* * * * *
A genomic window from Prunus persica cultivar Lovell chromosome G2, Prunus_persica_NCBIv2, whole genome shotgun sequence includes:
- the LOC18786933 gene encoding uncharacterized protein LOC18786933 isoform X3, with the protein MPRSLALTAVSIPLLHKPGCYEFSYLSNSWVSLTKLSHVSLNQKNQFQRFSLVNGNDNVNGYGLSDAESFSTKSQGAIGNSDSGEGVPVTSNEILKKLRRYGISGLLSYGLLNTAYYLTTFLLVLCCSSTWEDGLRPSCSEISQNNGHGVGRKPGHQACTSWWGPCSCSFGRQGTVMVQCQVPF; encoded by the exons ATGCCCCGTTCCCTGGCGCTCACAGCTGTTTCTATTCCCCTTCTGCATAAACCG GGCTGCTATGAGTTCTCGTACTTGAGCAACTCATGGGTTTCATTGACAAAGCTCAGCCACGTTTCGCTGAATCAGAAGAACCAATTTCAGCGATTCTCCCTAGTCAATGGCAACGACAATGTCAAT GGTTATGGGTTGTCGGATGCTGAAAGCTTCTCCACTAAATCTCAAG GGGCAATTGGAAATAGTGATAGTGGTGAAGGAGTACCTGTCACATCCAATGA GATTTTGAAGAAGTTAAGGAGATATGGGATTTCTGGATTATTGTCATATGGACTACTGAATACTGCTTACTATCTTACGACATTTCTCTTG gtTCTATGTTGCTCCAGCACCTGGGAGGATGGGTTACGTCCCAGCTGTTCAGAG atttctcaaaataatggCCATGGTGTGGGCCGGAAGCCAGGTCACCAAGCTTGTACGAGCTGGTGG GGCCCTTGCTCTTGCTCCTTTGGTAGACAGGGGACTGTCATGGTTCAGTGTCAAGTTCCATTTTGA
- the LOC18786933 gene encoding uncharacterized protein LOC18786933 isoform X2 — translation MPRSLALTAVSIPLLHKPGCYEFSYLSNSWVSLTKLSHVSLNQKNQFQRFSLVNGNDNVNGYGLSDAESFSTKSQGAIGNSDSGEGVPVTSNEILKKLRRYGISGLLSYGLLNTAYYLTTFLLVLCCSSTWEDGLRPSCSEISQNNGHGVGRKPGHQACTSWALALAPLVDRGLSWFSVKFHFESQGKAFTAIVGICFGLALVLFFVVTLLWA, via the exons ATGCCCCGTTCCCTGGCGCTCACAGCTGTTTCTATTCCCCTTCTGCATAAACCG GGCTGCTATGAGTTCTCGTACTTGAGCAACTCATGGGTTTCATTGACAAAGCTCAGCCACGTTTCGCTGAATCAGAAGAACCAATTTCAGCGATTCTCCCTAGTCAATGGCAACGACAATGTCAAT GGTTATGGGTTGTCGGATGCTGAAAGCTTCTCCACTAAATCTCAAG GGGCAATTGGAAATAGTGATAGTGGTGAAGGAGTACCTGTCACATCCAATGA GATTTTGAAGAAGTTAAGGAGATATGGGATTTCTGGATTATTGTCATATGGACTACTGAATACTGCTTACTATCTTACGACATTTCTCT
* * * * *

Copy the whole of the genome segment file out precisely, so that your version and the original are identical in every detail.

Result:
A genomic window from Prunus persica cultivar Lovell chromosome G2, Prunus_persica_NCBIv2, whole genome shotgun sequence includes:
- the LOC18786933 gene encoding uncharacterized protein LOC18786933 isoform X3, with the protein MPRSLALTAVSIPLLHKPGCYEFSYLSNSWVSLTKLSHVSLNQKNQFQRFSLVNGNDNVNGYGLSDAESFSTKSQGAIGNSDSGEGVPVTSNEILKKLRRYGISGLLSYGLLNTAYYLTTFLLVLCCSSTWEDGLRPSCSEISQNNGHGVGRKPGHQACTSWWGPCSCSFGRQGTVMVQCQVPF; encoded by the exons ATGCCCCGTTCCCTGGCGCTCACAGCTGTTTCTATTCCCCTTCTGCATAAACCG GGCTGCTATGAGTTCTCGTACTTGAGCAACTCATGGGTTTCATTGACAAAGCTCAGCCACGTTTCGCTGAATCAGAAGAACCAATTTCAGCGATTCTCCCTAGTCAATGGCAACGACAATGTCAAT GGTTATGGGTTGTCGGATGCTGAAAGCTTCTCCACTAAATCTCAAG GGGCAATTGGAAATAGTGATAGTGGTGAAGGAGTACCTGTCACATCCAATGA GATTTTGAAGAAGTTAAGGAGATATGGGATTTCTGGATTATTGTCATATGGACTACTGAATACTGCTTACTATCTTACGACATTTCTCTTG gtTCTATGTTGCTCCAGCACCTGGGAGGATGGGTTACGTCCCAGCTGTTCAGAG atttctcaaaataatggCCATGGTGTGGGCCGGAAGCCAGGTCACCAAGCTTGTACGAGCTGGTGG GGCCCTTGCTCTTGCTCCTTTGGTAGACAGGGGACTGTCATGGTTCAGTGTCAAGTTCCATTTTGA
- the LOC18786933 gene encoding uncharacterized protein LOC18786933 isoform X2 — translation MPRSLALTAVSIPLLHKPGCYEFSYLSNSWVSLTKLSHVSLNQKNQFQRFSLVNGNDNVNGYGLSDAESFSTKSQGAIGNSDSGEGVPVTSNEILKKLRRYGISGLLSYGLLNTAYYLTTFLLVLCCSSTWEDGLRPSCSEISQNNGHGVGRKPGHQACTSWALALAPLVDRGLSWFSVKFHFESQGKAFTAIVGICFGLALVLFFVVTLLWA, via the exons ATGCCCCGTTCCCTGGCGCTCACAGCTGTTTCTATTCCCCTTCTGCATAAACCG GGCTGCTATGAGTTCTCGTACTTGAGCAACTCATGGGTTTCATTGACAAAGCTCAGCCACGTTTCGCTGAATCAGAAGAACCAATTTCAGCGATTCTCCCTAGTCAATGGCAACGACAATGTCAAT GGTTATGGGTTGTCGGATGCTGAAAGCTTCTCCACTAAATCTCAAG GGGCAATTGGAAATAGTGATAGTGGTGAAGGAGTACCTGTCACATCCAATGA GATTTTGAAGAAGTTAAGGAGATATGGGATTTCTGGATTATTGTCATATGGACTACTGAATACTGCTTACTATCTTACGACATTTCTCT